Sherlock aficionados and hardcore canonistas, beware. This take on the classic Sir Arthur Conan Doyle creation is considerably different than what you have seen in the past. Director Guy Ritchie, who cut his teeth on Brit gangster films, has gotten his hands on the sleuth and has updated him, tweaked him, and reinvented him for a modern audience who may not be terribly in tune with the character in his classic form. The end result is a film that should satisfy the masses, annoy the nitpickers, and ultimately be embraced for being a flat-out entertaining film regardless of some individual grievances. At least I hope that is how it will go.
I am not familiar with Sherlock Holmes at all. I have never read any of the stories nor have I watched any of the films, although I think I may have seen clips here and there over the years and I am pretty sure that I even own one or two of the films on DVD. My closest ties to Holmes would probably be those episodes of Star Trek: The Next Generation where Captain Picard would assume the mantle with Data as Watson on the holodeck. In other words, I am nowhere near an authority on the character. I am content with my impressions of him that have that have seeped into pop culture consciousness.
This new take on Holmes plays partly as a redressed '80s buddy film (a la Lethal Weapon) and partly as superhero adventure (think Batman and Robin, but not the Schumacher debacle), while still remaining true to the character's roots, albeit with a touch of modern bromance sensibilities.
The first half of the film sees the famous sleuth prevent the murder of a woman in a black magic ritual being performed by Lord Blackwood (Mark Strong). Following the arrest of Blackwood, Holmes (Robert Downey Jr.) retreats to his home and a room that is strewn with all manner of gadgets by the restless detective. It seems this is the way he usually acts between cases, although this time it is compounded by Dr. John Watson's (Jude Law) impending exit from their shared home for married life.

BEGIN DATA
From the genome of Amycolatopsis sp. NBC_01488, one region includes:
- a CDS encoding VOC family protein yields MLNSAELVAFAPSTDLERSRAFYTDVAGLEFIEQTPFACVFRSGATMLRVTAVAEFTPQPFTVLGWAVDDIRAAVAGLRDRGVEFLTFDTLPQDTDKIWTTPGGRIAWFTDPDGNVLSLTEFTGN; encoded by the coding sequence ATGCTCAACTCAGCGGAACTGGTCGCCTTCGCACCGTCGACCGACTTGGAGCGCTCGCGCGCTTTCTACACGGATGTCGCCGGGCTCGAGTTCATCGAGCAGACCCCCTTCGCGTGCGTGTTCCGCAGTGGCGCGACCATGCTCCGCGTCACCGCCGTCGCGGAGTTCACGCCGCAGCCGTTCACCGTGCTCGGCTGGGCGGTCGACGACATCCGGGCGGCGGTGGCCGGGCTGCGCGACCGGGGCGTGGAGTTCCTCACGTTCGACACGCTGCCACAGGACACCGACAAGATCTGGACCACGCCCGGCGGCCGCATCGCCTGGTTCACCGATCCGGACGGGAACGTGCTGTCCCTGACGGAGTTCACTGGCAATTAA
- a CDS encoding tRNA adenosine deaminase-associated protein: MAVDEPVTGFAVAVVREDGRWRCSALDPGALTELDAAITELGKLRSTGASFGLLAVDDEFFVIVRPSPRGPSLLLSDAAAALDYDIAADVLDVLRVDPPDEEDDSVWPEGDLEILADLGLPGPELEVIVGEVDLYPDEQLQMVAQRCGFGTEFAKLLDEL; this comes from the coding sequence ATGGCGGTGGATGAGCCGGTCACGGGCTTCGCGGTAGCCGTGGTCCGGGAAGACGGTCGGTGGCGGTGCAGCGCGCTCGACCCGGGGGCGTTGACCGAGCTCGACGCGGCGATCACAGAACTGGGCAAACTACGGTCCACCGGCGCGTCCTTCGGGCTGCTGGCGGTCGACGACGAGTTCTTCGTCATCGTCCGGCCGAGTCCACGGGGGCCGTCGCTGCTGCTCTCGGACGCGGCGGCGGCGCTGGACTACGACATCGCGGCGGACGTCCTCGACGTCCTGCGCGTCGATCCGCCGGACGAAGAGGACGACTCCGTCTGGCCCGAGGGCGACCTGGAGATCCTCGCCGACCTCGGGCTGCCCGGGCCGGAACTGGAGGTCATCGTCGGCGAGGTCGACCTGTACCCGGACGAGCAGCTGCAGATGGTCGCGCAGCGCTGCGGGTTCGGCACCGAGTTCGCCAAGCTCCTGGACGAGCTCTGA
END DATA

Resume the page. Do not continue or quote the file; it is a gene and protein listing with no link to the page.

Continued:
While their bickering continues, their lives become more complicated following the execution of Blackwood. Shortly after he is laid in the family tomb, he is seen alive and well exiting the tomb. This brings Holmes back into the action as he is determined to learn the secrets of Blackwood's resurrection, not to mention what the dead man may be up to. This leads to a second half which steps up the action as we get a rapid series of revelations regarding Blackwood's return and the secrets behind his devious plans.
In the midst of all this, introduce Irene Adler (Rachel McAdams). She is a former (future?) lover of Holmes, not to mention an intellectual equal and a master thief. She comes to town with work for Holmes that relates to Blackwood. However, there is definitely something more to her presence and who she is working for.
It is an intriguing story, if not a terribly deep one. While the story is engrossing, this film is less about the plot than it is about the execution. The goal is to entertain, not necessarily stimulate. Fortunately, the film delivers based on a combination of the actors' talents and chemistry and director Guy Ritchie's style, even if it is toned down a bit for a more mainstream audience.
The weight of the movie is carried by the dynamic duo of Sherlock Holmes and Dr. Watson. Much of the film's success can be measured by the chemistry between Robert Downey Jr. and Jude Law. The two get along marvelously, trading barbs and working together to the benefit of both their abilities. The two have a natural rapport that makes their deep-rooted friendship all the more believable. Downey brings a relaxed, yet intense, charisma to the role, successfully combining the character's flaws and talents in one package. As for Law, he does a fine job as the straight man who cares deeply for his friend, and while he reluctantly goes along with Holmes's plans, he is not above getting a shot in himself.